"To Be Happy You Must Be Wise"
Robertson Davles, the founding master of Massey College at the University of
Toronto, chose a citation from Santayana to inscribe in the great hall of the new
college. The passage concerns happiness:
Happiness is impossible, and even inconceivable to a mind without scope and without
pause, a mind driven by craving, pleasure, or fear. To be happy, even to conceive
happiness, you must be reasonable, or you must be tamed. You must have taken the
measure of your powers, tasted the fruits of your passions and learned your place in the
world and what things in it can really serve you. To be happy you must be wise.
In the recent biography, Robertson Davies: Man of Myth, a description is given of
Further difficulty arose over the choice of the quotation to be inscribed in the dining
hal. Davies first proposed "a merry heart doeth good like a medicine; but a broken spirit
drieth the bones" (Proverbs 17:22), but the others deemed this unacceptably frivolous,
Other short sayings likewise met rejection. The Masseys wanted a long quotation like the
passage from Milton's Areopagitica that circled the Great Hall of Hart House. So Davies
ingeniously linked two passages from the writings of Santayana that maintained die spirit
of his original suggestion and encapsulated much of what he sought to encourage at Massey
Hart House is also at the University of Toronto, and was also built by the Masseys. We
now give the two longer passages from which Davies selected. The first is from The life
of Reason,2 and bears the marginal heading 4*1ne sanction of reason is happiness."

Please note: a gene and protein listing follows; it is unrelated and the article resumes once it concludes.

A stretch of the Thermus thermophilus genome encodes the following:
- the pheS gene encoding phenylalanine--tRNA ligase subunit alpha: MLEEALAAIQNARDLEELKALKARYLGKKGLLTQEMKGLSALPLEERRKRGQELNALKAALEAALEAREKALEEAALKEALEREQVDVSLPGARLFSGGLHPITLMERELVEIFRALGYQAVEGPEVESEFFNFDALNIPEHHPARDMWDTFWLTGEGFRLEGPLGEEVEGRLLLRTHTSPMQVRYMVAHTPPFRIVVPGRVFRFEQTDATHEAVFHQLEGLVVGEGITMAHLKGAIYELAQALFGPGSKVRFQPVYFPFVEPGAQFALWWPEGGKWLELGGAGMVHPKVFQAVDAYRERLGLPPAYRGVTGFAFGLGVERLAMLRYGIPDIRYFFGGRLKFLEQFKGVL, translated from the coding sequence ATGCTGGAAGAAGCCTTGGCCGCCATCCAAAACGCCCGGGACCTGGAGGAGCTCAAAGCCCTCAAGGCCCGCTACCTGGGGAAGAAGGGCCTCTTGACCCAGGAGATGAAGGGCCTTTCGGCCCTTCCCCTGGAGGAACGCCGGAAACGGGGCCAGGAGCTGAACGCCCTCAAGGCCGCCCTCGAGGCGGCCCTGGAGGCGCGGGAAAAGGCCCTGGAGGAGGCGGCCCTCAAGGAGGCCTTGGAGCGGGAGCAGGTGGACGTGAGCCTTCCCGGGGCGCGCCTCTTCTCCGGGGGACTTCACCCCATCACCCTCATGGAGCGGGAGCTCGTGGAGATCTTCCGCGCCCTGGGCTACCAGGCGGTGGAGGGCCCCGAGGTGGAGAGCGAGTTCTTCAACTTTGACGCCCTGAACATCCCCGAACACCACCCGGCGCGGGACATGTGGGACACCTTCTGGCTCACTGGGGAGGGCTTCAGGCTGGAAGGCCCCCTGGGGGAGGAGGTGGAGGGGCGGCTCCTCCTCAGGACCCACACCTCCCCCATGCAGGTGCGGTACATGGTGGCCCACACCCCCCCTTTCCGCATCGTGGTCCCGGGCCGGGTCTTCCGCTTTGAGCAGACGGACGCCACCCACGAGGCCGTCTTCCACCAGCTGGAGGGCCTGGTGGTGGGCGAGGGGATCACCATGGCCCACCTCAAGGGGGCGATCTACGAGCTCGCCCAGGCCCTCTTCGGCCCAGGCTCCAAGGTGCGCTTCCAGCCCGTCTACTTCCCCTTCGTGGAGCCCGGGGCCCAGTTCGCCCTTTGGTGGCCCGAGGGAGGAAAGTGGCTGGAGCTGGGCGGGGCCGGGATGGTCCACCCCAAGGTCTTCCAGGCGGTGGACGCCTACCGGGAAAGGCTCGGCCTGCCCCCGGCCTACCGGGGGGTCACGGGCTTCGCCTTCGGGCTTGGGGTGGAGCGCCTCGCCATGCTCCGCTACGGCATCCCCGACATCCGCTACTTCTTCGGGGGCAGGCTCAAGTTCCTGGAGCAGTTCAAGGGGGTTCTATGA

If pleasure, because it is commonly a result of satisfied instinct, may by a figure of
speech be called the aim of impulse, happiness, by a like figure, may be called the aim of
reason. The direct aim of reason is harmony; yet harmony, when made to rule in life, gives
reason a noble satisfaction which we call happiness. Happiness is impossible, and even
inconceivable to a mind without scope and without pause, a mind driven by craving,
pleasure, or fear. The moralists who speak disparagingly of happiness are less sublime than
tiiey think. In truth their philosophy is too lighdy ballasted, too much fed on prejudice and
quibbles, for happiness to fall within its range. Happiness implies resource and security; it
can be achieved only by discipline. Your intuitive moralist rejects discipline, at least
discipline of the conscience; and he is punished by having no lien on wisdom. He trusts to
the clash of blind forces in collision, being one of them himself. He demands that virtue
should be partisan and unjust; and he dreams of crushing the adversary in some physical
Tie second comes from Egotism in German Philosophy?
1 The following passage is taken from page 407 of Robertson Davies: Man of Myth by Judith
Skelton Grant Ctopyright© Judith Skelton Grant, 1994. Reprinted by permission of Penguin Books
2 See page 252 of George Santayana, The Life of Reason, Volume Eve, Reason in Science,
(Dover, New York, 1983).
3 See pages 152-153 of George Santayana, Egotism in German Philosophy, (Scribner's, New
York, 1915). Further page references are to this book.